The group's second LP, Surrealistic Pillow, recorded in Los Angeles with producer Rick Jarrard in only thirteen days at a cost of $8000, launched the Airplane to international fame. Released in February 1967, the LP entered the Billboard 200 album chart on March 25 and remained there for over a year, peaking at No. 3. It sold over one million copies, and was awarded a gold disc. The name "Surrealistic Pillow" was suggested by the 'shadow' producer of the album, Jerry Garcia, when he mentioned that, as a whole, the album sounded "as Surrealistic as a pillow is soft." Although RCA Victor would not acknowledge Garcia's considerable contributions to the album with a "Producer" credit, he is listed in the album's credits as "spiritual advisor."
 
In addition to the group's two best-known tracks, "White Rabbit" and "Somebody to Love", the album featured "My Best Friend" by former drummer Skip Spence, Balin's driving blues-rock songs "Plastic Fantastic Lover" and "3/5 of a Mile in 10 Seconds", and the atmospheric Balin-Kantner ballad "Today". A reminder of their earlier folk incarnation was Kaukonen's solo acoustic guitar tour de force, "Embryonic Journey" (his first composition), which referenced contemporary acoustic guitar masters such as John Fahey and helped to establish the popular genre exemplified by acoustic guitarist Leo Kottke.

The first single from the album, Spence's "My Best Friend," failed to chart, but the next two singles rocketed the group to prominence. Both "Somebody to Love" and "White Rabbit" became major US hits, the former reaching No. 5 and the latter No. 8 on the Billboard singles chart. By late 1967 the Airplane were national and international stars and had become one of the hottest groups in America. Grace Slick biographer Barbara Rowes called the album "a declaration of independence from the establishment  What Airplane originated was a romanticism for the electronic age. Unlike the highly homogenized harmonies of the Beach Boys, Airplane never strived for a synthesis of its divergent sensibilities. Through  each song, there remain strains of the individual styles of the musicians [creating] unusual breadth and original interplay within each structure."

This phase of the Airplane's career peaked with their famous performance at the Monterey International Pop Festival in June 1967. Monterey showcased leading bands from several major music "scenes" including New York, San Francisco, Los Angeles, and the United Kingdom, and the resulting TV and film coverage gave national (and international) exposure to groups that had previously had only regional fame. Two songs from the Airplane's set were subsequently included in the D. A. Pennebaker film documentary of the event.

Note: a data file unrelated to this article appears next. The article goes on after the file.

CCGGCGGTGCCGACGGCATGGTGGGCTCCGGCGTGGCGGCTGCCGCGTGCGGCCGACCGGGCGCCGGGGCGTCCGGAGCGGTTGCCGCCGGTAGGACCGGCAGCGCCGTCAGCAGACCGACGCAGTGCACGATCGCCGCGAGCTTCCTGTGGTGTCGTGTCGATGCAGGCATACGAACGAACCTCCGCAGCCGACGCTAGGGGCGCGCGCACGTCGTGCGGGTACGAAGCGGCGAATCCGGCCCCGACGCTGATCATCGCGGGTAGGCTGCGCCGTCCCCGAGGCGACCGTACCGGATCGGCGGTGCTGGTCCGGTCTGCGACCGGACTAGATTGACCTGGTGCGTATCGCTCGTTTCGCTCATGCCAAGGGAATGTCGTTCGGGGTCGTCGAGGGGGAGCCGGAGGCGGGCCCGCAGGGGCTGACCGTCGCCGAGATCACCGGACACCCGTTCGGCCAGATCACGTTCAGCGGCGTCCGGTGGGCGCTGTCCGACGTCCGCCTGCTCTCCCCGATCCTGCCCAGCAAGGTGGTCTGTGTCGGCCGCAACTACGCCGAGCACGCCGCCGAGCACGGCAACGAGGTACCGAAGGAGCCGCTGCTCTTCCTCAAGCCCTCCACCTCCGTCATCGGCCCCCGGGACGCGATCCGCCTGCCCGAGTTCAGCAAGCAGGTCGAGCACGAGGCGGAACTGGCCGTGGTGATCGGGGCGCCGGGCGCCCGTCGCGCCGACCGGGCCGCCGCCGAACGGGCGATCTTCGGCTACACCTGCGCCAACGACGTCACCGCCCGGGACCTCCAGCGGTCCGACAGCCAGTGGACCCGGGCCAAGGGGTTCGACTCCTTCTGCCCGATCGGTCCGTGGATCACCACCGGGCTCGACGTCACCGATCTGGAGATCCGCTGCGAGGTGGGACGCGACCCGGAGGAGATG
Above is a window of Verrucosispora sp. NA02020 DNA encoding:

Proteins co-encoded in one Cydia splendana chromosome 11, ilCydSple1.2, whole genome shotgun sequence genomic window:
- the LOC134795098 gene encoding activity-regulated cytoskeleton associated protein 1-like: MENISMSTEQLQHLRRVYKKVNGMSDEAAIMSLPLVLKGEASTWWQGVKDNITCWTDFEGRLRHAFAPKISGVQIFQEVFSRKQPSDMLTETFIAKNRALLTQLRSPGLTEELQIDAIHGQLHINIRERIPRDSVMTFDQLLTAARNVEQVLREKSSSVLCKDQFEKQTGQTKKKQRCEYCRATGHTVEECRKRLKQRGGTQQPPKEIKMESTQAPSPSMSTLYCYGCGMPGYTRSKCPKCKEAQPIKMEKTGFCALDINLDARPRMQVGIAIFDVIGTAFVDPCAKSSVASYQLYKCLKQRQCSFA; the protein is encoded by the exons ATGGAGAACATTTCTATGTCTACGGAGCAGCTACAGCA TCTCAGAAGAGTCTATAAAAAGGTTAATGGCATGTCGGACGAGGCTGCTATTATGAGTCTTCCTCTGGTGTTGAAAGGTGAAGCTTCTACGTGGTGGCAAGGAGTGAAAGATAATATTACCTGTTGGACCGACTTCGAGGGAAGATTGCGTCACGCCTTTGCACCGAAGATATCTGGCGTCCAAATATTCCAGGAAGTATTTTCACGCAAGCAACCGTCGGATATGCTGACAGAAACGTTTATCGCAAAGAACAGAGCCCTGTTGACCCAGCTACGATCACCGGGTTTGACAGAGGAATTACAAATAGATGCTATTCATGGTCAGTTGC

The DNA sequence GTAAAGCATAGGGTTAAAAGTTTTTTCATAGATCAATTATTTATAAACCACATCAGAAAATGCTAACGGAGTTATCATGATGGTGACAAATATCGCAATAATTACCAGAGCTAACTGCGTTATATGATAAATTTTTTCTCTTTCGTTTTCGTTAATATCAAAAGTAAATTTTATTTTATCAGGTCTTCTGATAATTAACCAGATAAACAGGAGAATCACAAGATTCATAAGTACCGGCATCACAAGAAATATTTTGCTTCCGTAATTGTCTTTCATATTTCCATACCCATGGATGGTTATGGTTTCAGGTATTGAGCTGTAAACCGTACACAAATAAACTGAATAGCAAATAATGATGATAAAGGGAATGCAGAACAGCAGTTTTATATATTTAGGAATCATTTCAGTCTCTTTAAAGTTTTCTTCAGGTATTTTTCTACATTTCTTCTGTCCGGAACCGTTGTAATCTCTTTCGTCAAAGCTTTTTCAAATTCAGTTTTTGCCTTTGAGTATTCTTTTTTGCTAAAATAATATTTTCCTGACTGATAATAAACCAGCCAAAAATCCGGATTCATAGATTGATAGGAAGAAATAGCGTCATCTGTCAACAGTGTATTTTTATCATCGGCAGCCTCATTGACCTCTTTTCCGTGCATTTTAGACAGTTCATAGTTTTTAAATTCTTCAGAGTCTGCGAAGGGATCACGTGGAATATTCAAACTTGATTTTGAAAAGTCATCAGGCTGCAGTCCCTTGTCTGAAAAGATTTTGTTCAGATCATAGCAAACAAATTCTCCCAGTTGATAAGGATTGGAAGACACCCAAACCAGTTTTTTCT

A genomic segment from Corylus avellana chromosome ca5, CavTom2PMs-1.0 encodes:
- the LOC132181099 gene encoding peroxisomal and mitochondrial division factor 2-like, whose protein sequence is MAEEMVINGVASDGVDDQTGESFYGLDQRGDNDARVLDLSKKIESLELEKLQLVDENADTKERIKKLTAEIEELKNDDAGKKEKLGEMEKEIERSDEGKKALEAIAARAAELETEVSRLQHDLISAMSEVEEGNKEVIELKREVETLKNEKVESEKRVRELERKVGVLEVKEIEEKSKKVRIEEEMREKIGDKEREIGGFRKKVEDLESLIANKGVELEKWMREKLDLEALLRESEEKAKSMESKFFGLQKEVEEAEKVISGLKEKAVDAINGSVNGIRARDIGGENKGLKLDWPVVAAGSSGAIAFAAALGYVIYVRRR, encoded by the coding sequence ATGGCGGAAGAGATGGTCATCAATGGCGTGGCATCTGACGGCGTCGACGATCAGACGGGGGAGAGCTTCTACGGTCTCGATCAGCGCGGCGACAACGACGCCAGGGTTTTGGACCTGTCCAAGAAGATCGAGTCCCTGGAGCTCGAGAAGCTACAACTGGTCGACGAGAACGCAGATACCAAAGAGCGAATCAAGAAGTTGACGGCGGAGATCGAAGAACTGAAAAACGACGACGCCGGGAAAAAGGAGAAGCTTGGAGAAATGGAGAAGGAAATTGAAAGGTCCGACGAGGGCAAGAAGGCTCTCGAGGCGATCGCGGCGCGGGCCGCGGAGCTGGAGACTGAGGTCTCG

The Airplane also benefited greatly from appearances on national network TV shows such as The Tonight Show Starring Johnny Carson on NBC and The Ed Sullivan Show on CBS. The Airplane's famous appearance on The Smothers Brothers Comedy Hour performing "White Rabbit" and "Somebody to Love" was videotaped in color and augmented by developments in video techniques. It has been frequently re-screened and is notable for its pioneering use of the Chroma key process to simulate the Airplane's psychedelic light show.

After Surrealistic Pillow, the group's music underwent a significant transformation. Key influences on the group's new direction were the popularity and success of Jimi Hendrix and the British supergroup Cream, which prompted the Airplane (like many other groups) to adopt a 'heavier' sound and to place a greater emphasis on improvisation. The band's third LP, After Bathing at Baxter's, was released on November 27, 1967 and eventually peaked in the charts at No. 17. Its famous cover, drawn by renowned artist and cartoonist Ron Cobb depicts a Heath Robinson-inspired flying machine (constructed around an idealised version of a typical Haight-Ashbury district house) soaring above the chaos of American commercial culture.

Recorded over a period of more than four months, with little input from nominal producer Al Schmitt, the new album demonstrated the group's growing engagement with psychedelic rock. Where the previous LP had consisted entirely of "standard-length" pop songs, Baxter's was dominated by long multi-part suites, while the track "A Small Package of Value Will Come To You Shortly" was a musique concrete style audio collage inspired by Frank Zappa's avant-garde work on side four of Freak Out! Baxter's also marked the ascendency of Kantner and Slick as the band's chief composers and the concurrent decline in the influence and involvement of founder Marty Balin. The other members, gravitating toward a harder-edged style, openly criticized Balin for his ballad-oriented compositions. Balin was also reportedly becoming increasingly disenchanted with the "star trips" and inflated egos generated by the band's runaway commercial success.